Huawei Kirin 980: First Look

In the world of mobile SoCs, the heavyweight players from a market share point of view are all providers of merchant solutions. The standout leader is Qualcomm, with Mediatek and Unisoc tagging along some way behind.

But in terms of innovation, it’s a different picture, with the more vertically integrated players leading the charge, together with Qualcomm.

HiSilicon is possibly the least high profile, but has been pushing the design envelope, often leap-frogging ahead of Qualcomm for short periods before Qualcomm reasserts its authority.

HiSilicon has jumped ahead with the Kirin980 processor, launched at the IFA show in Berlin.

The Kirin 980 includes a series of first to market innovations. These will be included in the forthcoming Huawei Mate 20, launching in October and the Honor Magic 2, likely to be two of the most powerful handset launches this fall.

Apple will likely include an update of it’s Axx series application processors, which may keep it roughly on par with HiSilicon, but its increasing reliance on Intel modems, at least until it launches its own and/or makes peace with Qualcomm, means that it won’t be able to compete with HiSilicon on the radio level.

The Kirin 980 is the first SoC to be made using TSMCs latest 7nm process node. TSMC’s achievement in getting down to this process scale is pushing the boundaries of physics and is, in itself, astonishing. HiSilicon has been planning on the arrival of this process node for some time; it claimed to have started the design process for what is now the Kirin 980, in 2015. It has gone through thousands of prototypes to arrive at the current SoC. So what are the highlights?

  • Octacore design with the first use of ARM A76 cores. The SoC has four A76 cores configured as two big and two medium. These are joined by four little ARM A55 cores. The cores are managed by a new scheduling architecture to optimize performance and power management. Huawei claims a 20% overall speed improvement and a 40% power reduction versus the current 10nm generation of SoCs.
  • First Cat 21 modem offering up to 1.4Gbps download speeds on supported networks. This is achieved using 4×4 MIMO, 256QAM modulation and 3CC Carrier Aggregation. It also supports high speed WiFi up to 1.7Gbps.
  • First mobile SoC to support 2133MHz LPDDR4x RAM, which helps with speed of processing – for example time to open applications
  • First G76 Mali GPU – with claimed performance improvements of 46% and a whopping 176% in power consumption.
  • Huawei is applying its expertise with AI to the problem of predicting peaks and troughs in performance and to dynamically manage power accordingly. This means less lag in responding to peaks and reduces power consumed by assigning too much compute performance when not needed.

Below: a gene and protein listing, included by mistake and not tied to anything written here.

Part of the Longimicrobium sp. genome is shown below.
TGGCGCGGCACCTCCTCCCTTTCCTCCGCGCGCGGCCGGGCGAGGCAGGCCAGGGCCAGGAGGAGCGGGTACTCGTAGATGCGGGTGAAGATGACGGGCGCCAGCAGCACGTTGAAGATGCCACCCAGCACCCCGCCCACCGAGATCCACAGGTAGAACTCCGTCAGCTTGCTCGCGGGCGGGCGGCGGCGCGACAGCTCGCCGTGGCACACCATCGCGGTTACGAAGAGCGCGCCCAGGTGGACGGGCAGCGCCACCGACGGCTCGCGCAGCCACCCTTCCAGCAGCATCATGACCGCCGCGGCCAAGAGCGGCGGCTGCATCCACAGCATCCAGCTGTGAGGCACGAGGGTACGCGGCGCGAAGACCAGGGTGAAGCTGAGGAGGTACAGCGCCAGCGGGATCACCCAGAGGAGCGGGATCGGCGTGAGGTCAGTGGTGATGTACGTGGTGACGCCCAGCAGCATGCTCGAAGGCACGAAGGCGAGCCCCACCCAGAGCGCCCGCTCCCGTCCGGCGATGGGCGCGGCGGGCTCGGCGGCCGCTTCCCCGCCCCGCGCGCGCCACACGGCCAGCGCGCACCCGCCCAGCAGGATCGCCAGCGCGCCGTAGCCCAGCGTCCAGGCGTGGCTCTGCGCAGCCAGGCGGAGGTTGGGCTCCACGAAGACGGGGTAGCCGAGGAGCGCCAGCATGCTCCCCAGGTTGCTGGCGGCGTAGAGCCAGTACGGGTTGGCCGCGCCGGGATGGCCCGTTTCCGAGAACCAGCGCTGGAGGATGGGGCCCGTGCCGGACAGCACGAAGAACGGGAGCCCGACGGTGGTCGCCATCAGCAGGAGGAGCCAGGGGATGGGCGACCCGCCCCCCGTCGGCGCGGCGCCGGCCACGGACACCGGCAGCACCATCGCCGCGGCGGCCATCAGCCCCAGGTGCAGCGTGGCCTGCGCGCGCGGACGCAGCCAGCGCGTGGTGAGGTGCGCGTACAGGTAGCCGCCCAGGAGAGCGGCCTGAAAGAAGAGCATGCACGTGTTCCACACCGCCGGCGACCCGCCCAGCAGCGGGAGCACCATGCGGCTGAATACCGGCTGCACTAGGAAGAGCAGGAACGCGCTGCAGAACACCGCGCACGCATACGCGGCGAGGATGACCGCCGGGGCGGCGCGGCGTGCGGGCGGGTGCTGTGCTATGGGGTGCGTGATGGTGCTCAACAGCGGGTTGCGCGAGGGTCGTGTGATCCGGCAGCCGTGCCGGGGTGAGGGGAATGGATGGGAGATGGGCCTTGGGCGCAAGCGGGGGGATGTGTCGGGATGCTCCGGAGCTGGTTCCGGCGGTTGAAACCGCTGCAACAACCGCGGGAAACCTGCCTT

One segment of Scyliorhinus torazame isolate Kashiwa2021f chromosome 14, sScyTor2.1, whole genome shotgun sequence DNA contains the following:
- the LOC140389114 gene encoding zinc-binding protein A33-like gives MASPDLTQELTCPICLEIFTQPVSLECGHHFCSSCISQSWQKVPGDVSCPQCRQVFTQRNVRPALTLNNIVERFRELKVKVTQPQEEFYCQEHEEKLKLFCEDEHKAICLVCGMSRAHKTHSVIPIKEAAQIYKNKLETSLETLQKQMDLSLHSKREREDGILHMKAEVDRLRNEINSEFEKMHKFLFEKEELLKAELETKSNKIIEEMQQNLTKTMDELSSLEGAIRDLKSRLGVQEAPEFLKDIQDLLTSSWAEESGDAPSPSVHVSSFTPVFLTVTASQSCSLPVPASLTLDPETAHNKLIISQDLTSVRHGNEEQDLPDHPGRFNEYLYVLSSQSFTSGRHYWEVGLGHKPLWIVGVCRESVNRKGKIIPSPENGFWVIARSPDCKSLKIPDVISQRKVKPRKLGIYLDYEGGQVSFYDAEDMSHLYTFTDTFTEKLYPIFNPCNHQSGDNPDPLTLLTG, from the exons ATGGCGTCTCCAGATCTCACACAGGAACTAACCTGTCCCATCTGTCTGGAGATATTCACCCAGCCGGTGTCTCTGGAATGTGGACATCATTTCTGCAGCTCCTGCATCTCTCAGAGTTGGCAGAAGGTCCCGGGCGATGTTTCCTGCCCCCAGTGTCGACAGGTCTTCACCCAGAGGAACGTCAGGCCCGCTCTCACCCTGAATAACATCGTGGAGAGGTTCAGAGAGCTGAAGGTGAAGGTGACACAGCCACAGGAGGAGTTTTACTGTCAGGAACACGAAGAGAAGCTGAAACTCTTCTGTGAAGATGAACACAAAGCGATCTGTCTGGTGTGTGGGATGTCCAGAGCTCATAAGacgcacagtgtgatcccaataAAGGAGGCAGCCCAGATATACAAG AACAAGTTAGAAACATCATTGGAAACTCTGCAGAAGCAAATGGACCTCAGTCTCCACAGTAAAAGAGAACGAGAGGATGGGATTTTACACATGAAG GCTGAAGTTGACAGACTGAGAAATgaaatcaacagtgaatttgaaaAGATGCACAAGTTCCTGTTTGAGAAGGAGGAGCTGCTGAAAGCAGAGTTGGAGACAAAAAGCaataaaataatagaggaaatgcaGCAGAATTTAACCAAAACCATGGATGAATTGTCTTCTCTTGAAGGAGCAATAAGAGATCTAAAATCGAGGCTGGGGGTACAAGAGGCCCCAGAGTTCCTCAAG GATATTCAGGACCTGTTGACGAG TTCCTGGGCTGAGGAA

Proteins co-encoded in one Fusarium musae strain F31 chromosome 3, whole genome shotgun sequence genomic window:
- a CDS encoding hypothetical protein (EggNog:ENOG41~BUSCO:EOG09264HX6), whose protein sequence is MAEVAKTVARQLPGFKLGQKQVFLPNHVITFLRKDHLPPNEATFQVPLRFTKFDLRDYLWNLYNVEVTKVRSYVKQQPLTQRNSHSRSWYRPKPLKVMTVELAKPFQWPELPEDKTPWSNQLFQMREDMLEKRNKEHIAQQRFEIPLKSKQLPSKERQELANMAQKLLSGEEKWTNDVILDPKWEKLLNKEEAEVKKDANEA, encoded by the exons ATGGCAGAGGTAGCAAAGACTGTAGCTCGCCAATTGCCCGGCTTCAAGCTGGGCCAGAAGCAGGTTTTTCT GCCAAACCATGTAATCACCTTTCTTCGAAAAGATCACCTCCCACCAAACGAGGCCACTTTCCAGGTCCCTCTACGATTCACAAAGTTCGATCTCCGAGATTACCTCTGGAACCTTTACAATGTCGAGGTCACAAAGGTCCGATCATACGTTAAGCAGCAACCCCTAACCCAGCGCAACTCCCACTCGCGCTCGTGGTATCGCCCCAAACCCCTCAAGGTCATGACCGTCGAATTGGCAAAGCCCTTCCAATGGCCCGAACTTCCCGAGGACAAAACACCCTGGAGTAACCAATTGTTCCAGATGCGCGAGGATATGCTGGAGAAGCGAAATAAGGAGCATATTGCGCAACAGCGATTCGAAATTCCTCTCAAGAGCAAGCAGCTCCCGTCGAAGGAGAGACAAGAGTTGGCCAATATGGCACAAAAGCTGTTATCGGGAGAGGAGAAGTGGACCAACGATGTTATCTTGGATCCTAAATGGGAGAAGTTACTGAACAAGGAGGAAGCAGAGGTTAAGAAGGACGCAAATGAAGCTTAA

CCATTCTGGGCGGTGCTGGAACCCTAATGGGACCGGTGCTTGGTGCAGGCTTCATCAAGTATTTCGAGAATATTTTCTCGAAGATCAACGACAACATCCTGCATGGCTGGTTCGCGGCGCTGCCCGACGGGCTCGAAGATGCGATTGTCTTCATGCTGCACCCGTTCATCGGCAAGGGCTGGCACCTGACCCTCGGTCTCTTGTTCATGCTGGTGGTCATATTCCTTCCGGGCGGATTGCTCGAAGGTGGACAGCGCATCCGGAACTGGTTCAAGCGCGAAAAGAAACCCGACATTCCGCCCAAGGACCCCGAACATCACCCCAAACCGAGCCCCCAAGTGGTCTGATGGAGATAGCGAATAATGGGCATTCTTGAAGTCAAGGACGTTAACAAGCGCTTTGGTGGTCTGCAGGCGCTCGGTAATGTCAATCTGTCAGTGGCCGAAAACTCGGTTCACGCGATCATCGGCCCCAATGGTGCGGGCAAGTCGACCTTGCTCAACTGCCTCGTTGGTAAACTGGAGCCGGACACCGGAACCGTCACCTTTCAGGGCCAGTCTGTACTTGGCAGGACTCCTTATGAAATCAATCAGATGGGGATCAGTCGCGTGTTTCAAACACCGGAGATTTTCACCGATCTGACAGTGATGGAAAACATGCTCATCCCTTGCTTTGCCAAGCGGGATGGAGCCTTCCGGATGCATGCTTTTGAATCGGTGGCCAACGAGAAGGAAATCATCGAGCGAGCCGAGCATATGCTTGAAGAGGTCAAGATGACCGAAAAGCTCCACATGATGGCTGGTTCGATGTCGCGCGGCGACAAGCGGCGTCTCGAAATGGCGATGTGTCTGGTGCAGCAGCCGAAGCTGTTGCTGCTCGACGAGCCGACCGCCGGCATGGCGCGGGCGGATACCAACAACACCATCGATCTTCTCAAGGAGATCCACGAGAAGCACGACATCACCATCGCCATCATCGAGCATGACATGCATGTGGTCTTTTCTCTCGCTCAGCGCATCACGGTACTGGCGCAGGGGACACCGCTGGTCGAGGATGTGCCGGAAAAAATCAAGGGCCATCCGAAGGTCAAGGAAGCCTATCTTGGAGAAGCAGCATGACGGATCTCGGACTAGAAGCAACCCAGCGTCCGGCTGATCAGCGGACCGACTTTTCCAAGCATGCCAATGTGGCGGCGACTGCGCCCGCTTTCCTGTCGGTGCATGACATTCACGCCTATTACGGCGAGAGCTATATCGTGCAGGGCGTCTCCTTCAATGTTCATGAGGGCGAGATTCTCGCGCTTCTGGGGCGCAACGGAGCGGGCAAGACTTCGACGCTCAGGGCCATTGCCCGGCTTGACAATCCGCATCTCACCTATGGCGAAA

• And talking of AI, the Kirin 980 has not one, but two Neural Processing Units (NPUs). These are adapted from a Cambricon design. When benchmarked using the ResNet image recognition performance, the Kirin 980 achieves 4500 images per minute which is almost twice as fast as its nearest current competitors’ mobile SoCs and five times faster than Apple’s A11. The dual NPU means that many tasks that were possible with a single NPU can be done even more swiftly or comprehensively – for example, where a single NPU could provide for real time image processing for photography, the dual NPU can do the same for video.
  • Staying with the ‘one good, two better’ theme, Huawei is adding an additional image signal processor (ISP) to the Kirin 980, which bumps up the camera performance appreciably. This will help in real time processing to resolve some of the more difficult imaging tasks – for example foreground details against a bright background.
  • Huawei will be continuing with the heterogenous computing approach to AI – essentially assigning tasks to the most appropriate part of the SoC for optimal inferencing performance.

So, kudos to Huawei for getting out of the 7nm gate first. We expect Qualcomm and Apple will be along soon to neutralize the advantages that the Kirin 980 has – and potentially have handset products to market ahead of Huawei. Apple might have a bit more work to do on the modem to match Huawei, but Qualcomm should be on point here too.

In the arms race that is mobile SoCs, Huawei has just upped the ante, but this is a long game and with 5G just around the corner, the game is going to become more complex and the stakes higher.

Peter has 27 years experience in the mobile industry with extensive experience in market analysis and corporate development. Most recently Peter was Global Head of Market and Competitive Intelligence at Nokia. Here he headed a team responsible for analyzing and quantifying the industry. Prior to Nokia, Peter was an equity analyst at SoundView Technology Group. And before that he was VP and Chief Analyst of mobile and wireless research at Gartner. Peter’s early years in the industry were spent with NEC and Panasonic.

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